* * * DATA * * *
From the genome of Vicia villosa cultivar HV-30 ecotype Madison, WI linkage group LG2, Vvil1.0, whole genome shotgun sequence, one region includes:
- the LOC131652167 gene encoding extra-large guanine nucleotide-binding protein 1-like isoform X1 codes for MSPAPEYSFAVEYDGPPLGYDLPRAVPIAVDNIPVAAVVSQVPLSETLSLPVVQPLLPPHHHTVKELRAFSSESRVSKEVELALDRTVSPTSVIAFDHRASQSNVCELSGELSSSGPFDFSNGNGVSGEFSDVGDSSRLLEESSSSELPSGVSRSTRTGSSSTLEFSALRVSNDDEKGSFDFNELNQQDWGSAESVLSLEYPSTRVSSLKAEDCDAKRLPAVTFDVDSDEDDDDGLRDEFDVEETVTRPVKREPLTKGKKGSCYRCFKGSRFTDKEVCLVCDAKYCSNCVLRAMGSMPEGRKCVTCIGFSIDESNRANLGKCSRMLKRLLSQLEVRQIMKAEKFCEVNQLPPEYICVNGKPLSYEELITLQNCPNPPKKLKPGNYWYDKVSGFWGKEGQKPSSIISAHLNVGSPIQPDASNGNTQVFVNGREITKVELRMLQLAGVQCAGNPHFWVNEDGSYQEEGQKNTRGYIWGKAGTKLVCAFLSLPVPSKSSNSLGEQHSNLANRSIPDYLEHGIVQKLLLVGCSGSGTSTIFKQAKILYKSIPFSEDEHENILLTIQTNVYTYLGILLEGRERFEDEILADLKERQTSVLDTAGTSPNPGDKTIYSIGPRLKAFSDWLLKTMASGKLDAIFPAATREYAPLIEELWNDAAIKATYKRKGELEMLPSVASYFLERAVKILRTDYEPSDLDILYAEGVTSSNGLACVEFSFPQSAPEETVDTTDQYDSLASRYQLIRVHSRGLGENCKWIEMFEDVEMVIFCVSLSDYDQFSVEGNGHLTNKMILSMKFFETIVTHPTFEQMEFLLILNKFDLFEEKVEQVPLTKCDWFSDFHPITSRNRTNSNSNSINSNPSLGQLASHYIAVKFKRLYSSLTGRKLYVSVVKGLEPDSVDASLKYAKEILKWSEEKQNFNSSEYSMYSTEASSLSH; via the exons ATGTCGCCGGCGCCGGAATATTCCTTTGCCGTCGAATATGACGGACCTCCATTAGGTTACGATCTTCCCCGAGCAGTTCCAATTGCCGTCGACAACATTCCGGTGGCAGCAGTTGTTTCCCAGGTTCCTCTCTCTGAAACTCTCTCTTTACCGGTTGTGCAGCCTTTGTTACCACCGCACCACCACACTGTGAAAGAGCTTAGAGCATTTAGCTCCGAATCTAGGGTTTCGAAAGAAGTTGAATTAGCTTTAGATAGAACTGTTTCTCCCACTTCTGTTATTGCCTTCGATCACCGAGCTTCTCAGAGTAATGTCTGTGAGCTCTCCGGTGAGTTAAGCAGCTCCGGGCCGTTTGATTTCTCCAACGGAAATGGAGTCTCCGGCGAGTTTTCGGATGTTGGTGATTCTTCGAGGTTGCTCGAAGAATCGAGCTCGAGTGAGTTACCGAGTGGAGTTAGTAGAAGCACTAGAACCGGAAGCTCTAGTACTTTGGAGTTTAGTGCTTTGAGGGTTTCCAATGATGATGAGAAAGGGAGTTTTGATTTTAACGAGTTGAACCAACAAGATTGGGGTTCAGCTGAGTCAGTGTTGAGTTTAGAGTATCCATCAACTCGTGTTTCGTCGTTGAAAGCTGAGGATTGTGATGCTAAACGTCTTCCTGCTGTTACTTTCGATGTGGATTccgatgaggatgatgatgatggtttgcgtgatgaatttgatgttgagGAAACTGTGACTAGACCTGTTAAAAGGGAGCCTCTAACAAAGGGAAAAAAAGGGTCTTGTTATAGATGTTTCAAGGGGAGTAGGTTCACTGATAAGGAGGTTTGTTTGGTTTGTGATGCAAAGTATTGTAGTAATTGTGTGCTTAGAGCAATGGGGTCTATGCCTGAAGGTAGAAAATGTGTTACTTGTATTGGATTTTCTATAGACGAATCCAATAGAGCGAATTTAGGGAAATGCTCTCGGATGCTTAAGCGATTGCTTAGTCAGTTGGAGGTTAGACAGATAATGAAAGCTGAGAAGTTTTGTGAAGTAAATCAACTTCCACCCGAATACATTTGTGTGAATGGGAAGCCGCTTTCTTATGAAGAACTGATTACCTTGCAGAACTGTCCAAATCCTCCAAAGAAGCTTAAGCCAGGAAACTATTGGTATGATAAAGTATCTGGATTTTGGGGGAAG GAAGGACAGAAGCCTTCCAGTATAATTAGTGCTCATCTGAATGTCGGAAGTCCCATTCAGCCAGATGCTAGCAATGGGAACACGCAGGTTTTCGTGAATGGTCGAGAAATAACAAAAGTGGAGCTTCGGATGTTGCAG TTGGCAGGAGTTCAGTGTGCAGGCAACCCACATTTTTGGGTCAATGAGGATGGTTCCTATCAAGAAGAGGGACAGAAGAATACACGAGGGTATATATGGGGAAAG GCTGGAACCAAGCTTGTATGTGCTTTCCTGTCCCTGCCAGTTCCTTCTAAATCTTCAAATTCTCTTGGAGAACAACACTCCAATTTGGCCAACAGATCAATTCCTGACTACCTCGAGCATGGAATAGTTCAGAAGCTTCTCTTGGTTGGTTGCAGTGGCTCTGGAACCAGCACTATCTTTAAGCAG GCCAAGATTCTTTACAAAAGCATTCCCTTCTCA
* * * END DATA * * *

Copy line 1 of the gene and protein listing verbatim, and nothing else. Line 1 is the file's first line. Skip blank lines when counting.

From the genome of Vicia villosa cultivar HV-30 ecotype Madison, WI linkage group LG2, Vvil1.0, whole genome shotgun sequence, one region includes: